Disneynature's African Cats is the Perfect Way To Celebrate Earth Day!
The film is simply titled African Cats and focuses on a select stretch of land located in the Mara Preserve in Kenya. This particular piece of land is divided by a large winding river separating most of the large predators from one another. The first group of cats is the Southern River Pride, led by the male lion known as Fang. He protects a pride of five lionesses and their cubs, all of which are his. With the overabundance of wildebeests in the area, food is plentiful for this large group.
On the opposite side of the river we meet Seta. She is a cheetah who has just given birth to five cubs of her own. With the father out of the picture she is raising these babies on her own. She hunts the gazelle that graze in the area and being the sole provider of food for her cubs, this can make life more difficult for her family. The film jumps back and forth between each group, slowly developing the narrative that is playing out for all of them. Like any good film, there are elements of drama, love and comedy. The drama for these animals is the day to day hardships they deal with. For Fang and his pride it is the threat from other males looking to take over his small "kingdom". This comes in the form of Kali and his four young sons, who continually make attempts to conquer Fang's territory.
Seta hardships come in the form of threats from other predators, finding food for her children and teaching her children how to fend for themselves when the time comes. As the year moves along, the herd of wildebeests moves away from their grazing area searching for more fertile pastures. This leaves Fang and his pride without a plentiful food source, so now they must look where ever they can to find food for their cubs. Sometimes they are lucky and find a stray carcass along the river bank. Again, this brings danger because the river is inhabited by crocodiles, and while they may not be much of a threat on land, they are unchallenged in the river.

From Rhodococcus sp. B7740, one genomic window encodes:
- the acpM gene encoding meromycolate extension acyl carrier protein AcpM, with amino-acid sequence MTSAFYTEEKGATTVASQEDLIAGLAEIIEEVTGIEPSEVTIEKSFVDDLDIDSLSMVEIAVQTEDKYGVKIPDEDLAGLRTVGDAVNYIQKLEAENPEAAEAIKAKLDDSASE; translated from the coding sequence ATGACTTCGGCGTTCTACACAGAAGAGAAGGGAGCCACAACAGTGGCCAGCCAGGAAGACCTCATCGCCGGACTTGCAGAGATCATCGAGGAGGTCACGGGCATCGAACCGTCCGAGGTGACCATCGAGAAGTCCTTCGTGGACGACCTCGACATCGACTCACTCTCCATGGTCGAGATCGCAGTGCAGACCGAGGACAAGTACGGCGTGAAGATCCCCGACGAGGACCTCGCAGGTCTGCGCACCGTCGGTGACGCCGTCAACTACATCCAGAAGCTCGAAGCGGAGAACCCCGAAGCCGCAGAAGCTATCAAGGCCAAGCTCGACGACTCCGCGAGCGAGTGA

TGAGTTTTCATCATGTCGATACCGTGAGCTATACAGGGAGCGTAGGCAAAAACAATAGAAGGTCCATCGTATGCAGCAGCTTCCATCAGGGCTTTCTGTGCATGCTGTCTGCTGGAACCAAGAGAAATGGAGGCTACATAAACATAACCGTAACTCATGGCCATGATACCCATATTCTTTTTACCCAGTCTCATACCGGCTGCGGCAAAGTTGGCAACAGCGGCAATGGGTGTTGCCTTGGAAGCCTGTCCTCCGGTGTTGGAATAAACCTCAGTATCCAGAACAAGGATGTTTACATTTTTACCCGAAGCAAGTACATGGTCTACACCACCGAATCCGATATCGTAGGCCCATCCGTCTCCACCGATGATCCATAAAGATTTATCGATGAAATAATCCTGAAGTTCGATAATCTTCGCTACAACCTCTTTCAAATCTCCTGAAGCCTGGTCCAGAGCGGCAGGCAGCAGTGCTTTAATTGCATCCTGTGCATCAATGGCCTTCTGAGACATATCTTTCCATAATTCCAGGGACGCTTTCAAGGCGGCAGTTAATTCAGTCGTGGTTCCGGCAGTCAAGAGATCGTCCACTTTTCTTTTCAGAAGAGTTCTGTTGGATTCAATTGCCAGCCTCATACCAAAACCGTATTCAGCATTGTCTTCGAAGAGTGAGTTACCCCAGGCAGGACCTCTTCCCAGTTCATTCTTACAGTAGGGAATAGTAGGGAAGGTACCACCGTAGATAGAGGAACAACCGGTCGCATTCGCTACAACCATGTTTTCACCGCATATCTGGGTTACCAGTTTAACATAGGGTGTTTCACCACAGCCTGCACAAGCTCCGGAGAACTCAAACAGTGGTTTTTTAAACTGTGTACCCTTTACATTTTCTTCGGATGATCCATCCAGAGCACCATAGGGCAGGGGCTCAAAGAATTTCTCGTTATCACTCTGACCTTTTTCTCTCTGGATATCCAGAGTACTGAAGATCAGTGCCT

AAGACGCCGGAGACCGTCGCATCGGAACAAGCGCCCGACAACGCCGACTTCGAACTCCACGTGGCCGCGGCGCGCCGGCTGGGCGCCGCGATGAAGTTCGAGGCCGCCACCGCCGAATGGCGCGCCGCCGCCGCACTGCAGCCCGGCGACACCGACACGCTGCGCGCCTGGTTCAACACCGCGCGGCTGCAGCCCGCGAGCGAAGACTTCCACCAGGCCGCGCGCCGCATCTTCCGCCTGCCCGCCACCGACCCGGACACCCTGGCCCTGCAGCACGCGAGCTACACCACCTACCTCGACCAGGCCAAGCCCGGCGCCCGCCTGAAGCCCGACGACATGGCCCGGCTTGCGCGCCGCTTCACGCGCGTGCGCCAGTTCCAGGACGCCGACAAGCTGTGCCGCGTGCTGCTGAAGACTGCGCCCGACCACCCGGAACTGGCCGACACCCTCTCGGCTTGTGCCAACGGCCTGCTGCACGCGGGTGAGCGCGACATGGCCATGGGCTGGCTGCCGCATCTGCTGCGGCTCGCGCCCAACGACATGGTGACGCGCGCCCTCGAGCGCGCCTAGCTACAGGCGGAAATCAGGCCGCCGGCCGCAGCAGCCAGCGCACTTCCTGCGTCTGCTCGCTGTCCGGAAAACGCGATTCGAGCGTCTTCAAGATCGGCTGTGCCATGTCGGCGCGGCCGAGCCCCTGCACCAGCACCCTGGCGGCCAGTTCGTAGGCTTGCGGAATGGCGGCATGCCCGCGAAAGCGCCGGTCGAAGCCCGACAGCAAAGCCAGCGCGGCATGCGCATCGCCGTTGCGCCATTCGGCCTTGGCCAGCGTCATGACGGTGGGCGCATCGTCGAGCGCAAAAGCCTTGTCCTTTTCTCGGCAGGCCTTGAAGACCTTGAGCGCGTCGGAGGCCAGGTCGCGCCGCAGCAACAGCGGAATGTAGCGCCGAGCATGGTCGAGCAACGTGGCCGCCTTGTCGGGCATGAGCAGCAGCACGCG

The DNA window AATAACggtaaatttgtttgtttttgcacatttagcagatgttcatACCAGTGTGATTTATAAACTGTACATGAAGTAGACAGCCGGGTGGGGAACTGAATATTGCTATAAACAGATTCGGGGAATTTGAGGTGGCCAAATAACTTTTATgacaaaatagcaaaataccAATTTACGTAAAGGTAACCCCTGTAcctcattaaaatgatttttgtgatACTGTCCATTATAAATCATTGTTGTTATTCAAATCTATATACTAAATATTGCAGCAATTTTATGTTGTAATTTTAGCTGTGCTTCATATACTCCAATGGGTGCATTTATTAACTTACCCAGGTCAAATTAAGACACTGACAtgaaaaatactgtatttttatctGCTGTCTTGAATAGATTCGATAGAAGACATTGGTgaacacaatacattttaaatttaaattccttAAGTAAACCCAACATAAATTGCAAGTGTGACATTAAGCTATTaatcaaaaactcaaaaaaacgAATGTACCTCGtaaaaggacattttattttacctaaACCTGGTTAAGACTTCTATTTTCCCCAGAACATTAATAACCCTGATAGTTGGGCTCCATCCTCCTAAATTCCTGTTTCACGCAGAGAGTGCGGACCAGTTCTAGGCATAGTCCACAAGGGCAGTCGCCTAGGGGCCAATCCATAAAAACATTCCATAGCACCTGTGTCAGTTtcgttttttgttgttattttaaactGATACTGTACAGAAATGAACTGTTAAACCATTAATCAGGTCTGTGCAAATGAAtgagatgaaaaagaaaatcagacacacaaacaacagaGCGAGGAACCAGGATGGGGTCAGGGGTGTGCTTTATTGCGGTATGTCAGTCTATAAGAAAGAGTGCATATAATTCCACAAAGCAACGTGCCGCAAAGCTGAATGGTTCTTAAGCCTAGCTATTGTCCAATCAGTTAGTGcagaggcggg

When Seta and her cubs decide the make their way across the river, they do so with great risk, for at any moment a crocodile could strike and that would be the end of any one of them. This documentary is no valentine, so for anyone hoping to see a heartwarming and children friendly tale, don't be fooled. While there are many moments that will make most people "ooo" and "aww", there are many other moments are well that may frighten you or bring tears to your eyes. That is the way of nature though, to assume it is any other way is simply a naïve notion left for animated features aimed at young children.
The movie is narrated by Samuel L. Jackson and while his voice does have a unique style to it, it doesn't quite hit the mark during most of the film. What does work quite well is the way in which it is shot. It is obvious that Disney, once again, used the latest in film techniques to capture these stunning moments. The picture is incredibly sharp and clear, so much so that you almost forget you're watching a film at times. The same goes for the audio quality, if you are able, see this film in a theater that has a good sound system. You will want to get the full effect like when the male lions are facing off against one another; you can almost feel the vibration from their roars.
African Cats is an excellent documentary film showcasing the lives of some of the most well-known animals by giving them a narrative that we can relate to. It's always fun to take a moment to look at nature and remind ourselves that at one point we lived in the wild just like these animals still do and while we may not give it much thought, it's something to think about it once in a while.
-- Chris Rebholz
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